How strong is the link between processed food and obesity?
Obesity is one of the most visible public health problems right across the world.
The World Health Organization started sounding alarm bells in the 1990s.
But despite various interventions by governments, so-called “globesity” has continued its inexorable progress.
It is clear that our changing diet plays a role, and many experts have singled out highly processed and refined foods as a major problem, particularly in the West.
But in this episode of the Food Matters Live podcast, we ask: What is it about these particular types of food that contribute to obesity?
And given the complexity of the issue, would eliminating them from our diets actually make much of a difference?
Professor David Raubenheimer, Leonard Ullmann Chair in Nutritional Ecology, Charles Perkins Centre, University of Sydney
David Raubenheimer joined the University of Sydney in April 2013 as Leonard P Ullmann Chair in Nutritional Ecology.
David is a leading expert in nutritional ecology: the discipline that studies how nutrition-related aspects of an animal’s environment interact with its biology to determine health and fitness outcomes.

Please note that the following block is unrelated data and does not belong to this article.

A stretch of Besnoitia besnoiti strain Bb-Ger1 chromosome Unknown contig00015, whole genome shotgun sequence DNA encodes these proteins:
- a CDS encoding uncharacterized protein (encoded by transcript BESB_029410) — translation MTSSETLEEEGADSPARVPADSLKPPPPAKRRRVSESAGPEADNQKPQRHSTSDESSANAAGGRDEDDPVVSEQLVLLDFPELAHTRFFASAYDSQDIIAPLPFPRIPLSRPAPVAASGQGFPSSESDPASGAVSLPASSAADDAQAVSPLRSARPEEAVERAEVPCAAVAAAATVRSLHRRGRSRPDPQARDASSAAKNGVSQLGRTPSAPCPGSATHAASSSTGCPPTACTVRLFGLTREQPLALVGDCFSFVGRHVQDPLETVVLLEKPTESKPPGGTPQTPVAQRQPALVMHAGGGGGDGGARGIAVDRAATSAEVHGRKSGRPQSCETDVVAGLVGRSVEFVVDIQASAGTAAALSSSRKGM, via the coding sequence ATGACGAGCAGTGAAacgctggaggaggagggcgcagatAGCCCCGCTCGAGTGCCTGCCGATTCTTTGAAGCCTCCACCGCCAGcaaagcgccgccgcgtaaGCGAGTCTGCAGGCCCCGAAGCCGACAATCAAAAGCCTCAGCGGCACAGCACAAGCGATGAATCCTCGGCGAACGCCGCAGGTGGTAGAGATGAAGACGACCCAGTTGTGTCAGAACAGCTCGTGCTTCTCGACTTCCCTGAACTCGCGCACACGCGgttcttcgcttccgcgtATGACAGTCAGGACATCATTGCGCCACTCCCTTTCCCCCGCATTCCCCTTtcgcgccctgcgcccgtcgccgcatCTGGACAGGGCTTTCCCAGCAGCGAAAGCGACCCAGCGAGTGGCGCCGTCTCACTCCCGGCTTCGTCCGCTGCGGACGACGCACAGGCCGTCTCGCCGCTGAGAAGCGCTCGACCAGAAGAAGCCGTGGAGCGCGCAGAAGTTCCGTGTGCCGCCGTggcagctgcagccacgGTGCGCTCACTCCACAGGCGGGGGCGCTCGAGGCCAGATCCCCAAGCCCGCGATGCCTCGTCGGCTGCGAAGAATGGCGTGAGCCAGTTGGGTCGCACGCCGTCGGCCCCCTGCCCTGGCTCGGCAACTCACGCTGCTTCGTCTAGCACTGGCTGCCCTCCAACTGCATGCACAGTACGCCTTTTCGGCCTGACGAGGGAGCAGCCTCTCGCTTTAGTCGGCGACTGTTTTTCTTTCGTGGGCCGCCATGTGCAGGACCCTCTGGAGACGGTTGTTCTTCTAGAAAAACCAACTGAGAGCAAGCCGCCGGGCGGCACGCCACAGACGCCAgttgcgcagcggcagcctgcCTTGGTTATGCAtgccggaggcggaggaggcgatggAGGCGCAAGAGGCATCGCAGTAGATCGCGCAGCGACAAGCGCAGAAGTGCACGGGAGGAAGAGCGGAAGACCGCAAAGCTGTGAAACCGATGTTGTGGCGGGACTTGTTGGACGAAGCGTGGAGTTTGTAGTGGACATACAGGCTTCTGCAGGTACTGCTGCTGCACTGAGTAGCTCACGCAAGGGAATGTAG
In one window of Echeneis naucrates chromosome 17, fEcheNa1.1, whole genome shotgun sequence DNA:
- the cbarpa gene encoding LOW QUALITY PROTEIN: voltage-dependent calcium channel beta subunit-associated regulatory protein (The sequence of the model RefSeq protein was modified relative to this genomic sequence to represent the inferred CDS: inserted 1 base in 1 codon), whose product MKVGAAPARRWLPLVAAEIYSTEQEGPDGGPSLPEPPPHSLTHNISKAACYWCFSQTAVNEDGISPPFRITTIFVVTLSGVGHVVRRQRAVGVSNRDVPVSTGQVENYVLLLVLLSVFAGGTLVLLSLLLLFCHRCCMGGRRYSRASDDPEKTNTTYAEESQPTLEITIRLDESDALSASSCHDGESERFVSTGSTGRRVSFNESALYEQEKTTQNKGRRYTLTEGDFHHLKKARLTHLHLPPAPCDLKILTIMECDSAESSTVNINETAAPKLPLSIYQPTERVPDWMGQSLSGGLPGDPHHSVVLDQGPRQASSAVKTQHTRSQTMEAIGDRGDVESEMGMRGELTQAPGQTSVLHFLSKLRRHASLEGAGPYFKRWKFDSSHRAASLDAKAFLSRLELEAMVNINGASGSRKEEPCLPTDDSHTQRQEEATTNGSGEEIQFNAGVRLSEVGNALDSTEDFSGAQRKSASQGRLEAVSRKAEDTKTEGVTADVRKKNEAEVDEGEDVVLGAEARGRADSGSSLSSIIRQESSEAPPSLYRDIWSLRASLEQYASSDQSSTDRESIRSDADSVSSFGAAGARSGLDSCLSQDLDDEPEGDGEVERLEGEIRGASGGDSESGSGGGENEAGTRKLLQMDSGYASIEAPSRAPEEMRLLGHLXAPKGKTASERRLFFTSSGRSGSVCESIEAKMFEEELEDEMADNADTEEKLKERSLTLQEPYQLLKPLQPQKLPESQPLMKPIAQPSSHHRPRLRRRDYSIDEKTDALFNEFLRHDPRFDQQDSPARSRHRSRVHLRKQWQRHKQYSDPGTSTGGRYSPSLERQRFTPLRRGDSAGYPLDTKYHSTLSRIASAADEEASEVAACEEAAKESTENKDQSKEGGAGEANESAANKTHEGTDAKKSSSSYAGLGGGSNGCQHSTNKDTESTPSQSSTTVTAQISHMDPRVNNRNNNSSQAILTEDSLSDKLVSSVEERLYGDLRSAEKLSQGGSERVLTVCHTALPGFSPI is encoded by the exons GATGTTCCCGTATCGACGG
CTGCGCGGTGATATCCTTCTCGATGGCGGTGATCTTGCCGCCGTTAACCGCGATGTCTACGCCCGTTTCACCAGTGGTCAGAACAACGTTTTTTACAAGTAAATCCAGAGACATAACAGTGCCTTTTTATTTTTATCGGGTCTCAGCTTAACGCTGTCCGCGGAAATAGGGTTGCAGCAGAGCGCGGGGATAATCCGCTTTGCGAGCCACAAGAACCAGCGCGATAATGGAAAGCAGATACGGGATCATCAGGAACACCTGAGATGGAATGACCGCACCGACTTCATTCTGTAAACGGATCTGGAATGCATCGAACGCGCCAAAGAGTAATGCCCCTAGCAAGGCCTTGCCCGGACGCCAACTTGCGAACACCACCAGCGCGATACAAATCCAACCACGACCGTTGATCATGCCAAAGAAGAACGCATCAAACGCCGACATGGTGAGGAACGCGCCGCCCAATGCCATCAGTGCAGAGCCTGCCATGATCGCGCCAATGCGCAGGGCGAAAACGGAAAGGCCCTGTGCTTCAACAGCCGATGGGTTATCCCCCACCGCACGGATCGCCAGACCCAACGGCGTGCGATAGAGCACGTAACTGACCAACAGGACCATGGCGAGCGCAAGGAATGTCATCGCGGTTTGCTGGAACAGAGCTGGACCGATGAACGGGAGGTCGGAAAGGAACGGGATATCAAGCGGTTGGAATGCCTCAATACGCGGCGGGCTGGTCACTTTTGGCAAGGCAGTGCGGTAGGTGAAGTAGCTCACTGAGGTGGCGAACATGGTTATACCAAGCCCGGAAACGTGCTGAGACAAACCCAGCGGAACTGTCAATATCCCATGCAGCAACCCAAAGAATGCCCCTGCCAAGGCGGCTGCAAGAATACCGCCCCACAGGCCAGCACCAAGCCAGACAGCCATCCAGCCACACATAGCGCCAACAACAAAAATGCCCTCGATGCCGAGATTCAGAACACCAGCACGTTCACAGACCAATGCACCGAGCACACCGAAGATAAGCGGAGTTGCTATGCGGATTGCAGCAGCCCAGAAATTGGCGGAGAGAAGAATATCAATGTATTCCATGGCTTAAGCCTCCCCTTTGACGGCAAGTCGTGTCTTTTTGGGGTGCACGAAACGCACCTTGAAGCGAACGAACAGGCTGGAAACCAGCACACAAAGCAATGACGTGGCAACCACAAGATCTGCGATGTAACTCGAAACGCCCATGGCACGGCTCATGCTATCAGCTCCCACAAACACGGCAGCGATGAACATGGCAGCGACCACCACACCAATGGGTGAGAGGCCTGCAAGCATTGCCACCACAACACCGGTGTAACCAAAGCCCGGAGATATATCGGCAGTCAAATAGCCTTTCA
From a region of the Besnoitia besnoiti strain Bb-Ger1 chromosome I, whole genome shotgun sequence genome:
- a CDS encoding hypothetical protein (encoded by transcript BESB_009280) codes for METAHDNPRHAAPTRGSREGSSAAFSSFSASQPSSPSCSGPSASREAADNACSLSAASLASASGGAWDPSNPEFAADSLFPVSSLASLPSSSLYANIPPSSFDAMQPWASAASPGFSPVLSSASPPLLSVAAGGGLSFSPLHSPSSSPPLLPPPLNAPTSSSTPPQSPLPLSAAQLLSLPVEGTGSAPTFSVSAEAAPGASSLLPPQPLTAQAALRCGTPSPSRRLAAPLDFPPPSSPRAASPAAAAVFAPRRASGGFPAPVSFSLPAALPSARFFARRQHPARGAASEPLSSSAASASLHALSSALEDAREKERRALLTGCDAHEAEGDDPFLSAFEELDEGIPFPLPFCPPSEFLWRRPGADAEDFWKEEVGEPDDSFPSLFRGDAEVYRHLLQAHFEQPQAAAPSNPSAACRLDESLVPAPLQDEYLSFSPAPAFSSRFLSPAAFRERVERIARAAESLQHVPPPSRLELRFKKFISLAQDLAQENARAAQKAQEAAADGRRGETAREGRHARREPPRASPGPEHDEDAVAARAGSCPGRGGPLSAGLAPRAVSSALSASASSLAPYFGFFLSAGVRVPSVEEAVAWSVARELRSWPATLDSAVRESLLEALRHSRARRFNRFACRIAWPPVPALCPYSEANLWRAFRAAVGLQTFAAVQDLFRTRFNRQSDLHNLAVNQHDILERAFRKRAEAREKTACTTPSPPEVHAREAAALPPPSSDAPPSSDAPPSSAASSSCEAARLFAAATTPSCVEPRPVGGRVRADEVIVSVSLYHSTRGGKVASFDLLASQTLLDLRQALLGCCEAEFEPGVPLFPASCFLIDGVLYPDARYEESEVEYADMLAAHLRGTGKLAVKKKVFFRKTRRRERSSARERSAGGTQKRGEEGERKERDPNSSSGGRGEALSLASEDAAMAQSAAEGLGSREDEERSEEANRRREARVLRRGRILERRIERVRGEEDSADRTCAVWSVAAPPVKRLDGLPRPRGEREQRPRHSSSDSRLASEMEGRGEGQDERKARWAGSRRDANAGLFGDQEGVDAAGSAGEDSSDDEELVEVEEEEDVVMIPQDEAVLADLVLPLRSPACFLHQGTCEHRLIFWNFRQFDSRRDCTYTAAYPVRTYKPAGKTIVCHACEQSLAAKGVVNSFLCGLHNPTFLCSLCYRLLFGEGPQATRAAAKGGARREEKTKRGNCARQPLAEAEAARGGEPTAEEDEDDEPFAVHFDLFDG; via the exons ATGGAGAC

His approach is comparative, using ecological and evolutionary diversity to understand these interactions.
His studies of insects, fish, birds and a variety of mammals have helped develop a new approach to human nutrition-related problems, such as the dietary causes of obesity.
Dr Amanda Grech, Research Fellow, Charles Perkins Centre, University of Sydney
Dr Amanda Grech is a nutrition epidemiologist and accredited practising dietitian currently working as a research fellow at the University of Sydney and the Charles Perkins Centre.
Her doctoral thesis in the field of nutrition and dietetics examined plausible hypotheses that could explain the rising prevalence of obesity in the Australian population.
She currently works in the field of nutrition epidemiology where she explores diet-disease relationships to large population data sets in multi-disciplinary team.
In 2019 she was awarded the Joan Woodhill Prize for best thesis in the field of Nutrition and Dietetics.